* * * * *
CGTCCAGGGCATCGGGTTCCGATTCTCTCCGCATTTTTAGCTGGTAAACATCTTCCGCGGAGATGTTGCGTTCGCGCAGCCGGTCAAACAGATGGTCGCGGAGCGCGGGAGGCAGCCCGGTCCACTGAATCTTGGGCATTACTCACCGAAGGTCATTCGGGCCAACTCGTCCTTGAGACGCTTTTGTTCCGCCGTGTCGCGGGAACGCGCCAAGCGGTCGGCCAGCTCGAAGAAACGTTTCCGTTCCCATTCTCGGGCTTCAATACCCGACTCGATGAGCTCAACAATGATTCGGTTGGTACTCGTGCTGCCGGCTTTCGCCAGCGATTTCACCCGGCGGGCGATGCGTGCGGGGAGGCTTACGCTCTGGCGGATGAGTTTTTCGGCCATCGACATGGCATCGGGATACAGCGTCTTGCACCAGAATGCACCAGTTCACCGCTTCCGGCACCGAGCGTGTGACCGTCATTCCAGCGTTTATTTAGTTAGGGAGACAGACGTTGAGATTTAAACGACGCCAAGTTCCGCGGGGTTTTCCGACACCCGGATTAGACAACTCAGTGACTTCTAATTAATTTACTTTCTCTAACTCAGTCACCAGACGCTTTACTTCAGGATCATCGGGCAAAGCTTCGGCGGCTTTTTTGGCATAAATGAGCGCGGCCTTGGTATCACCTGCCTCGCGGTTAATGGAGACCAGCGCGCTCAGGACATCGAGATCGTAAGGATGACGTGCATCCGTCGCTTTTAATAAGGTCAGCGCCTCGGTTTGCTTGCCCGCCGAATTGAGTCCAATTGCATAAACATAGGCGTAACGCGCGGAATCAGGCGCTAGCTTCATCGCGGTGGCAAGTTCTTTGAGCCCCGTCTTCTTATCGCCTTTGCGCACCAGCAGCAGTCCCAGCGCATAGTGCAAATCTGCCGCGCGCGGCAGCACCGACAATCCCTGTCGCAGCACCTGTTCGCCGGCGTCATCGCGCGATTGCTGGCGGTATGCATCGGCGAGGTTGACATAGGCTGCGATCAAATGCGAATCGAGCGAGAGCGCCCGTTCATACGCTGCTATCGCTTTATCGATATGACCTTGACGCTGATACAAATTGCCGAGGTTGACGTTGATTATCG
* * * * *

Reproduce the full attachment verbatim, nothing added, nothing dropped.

CGTCCAGGGCATCGGGTTCCGATTCTCTCCGCATTTTTAGCTGGTAAACATCTTCCGCGGAGATGTTGCGTTCGCGCAGCCGGTCAAACAGATGGTCGCGGAGCGCGGGAGGCAGCCCGGTCCACTGAATCTTGGGCATTACTCACCGAAGGTCATTCGGGCCAACTCGTCCTTGAGACGCTTTTGTTCCGCCGTGTCGCGGGAACGCGCCAAGCGGTCGGCCAGCTCGAAGAAACGTTTCCGTTCCCATTCTCGGGCTTCAATACCCGACTCGATGAGCTCAACAATGATTCGGTTGGTACTCGTGCTGCCGGCTTTCGCCAGCGATTTCACCCGGCGGGCGATGCGTGCGGGGAGGCTTACGCTCTGGCGGATGAGTTTTTCGGCCATCGACATGGCATCGGGATACAGCGTCTTGCACCAGAATGCACCAGTTCACCGCTTCCGGCACCGAGCGTGTGACCGTCATTCCAGCGTTTATTTAGTTAGGGAGACAGACGTTGAGATTTAAACGACGCCAAGTTCCGCGGGGTTTTCCGACACCCGGATTAGACAACTCAGTGACTTCTAATTAATTTACTTTCTCTAACTCAGTCACCAGACGCTTTACTTCAGGATCATCGGGCAAAGCTTCGGCGGCTTTTTTGGCATAAATGAGCGCGGCCTTGGTATCACCTGCCTCGCGGTTAATGGAGACCAGCGCGCTCAGGACATCGAGATCGTAAGGATGACGTGCATCCGTCGCTTTTAATAAGGTCAGCGCCTCGGTTTGCTTGCCCGCCGAATTGAGTCCAATTGCATAAACATAGGCGTAACGCGCGGAATCAGGCGCTAGCTTCATCGCGGTGGCAAGTTCTTTGAGCCCCGTCTTCTTATCGCCTTTGCGCACCAGCAGCAGTCCCAGCGCATAGTGCAAATCTGCCGCGCGCGGCAGCACCGACAATCCCTGTCGCAGCACCTGTTCGCCGGCGTCATCGCGCGATTGCTGGCGGTATGCATCGGCGAGGTTGACATAGGCTGCGATCAAATGCGAATCGAGCGAGAGCGCCCGTTCATACGCTGCTATCGCTTTATCGATATGACCTTGACGCTGATACAAATTGCCGAGGTTGACGTTGATTATCG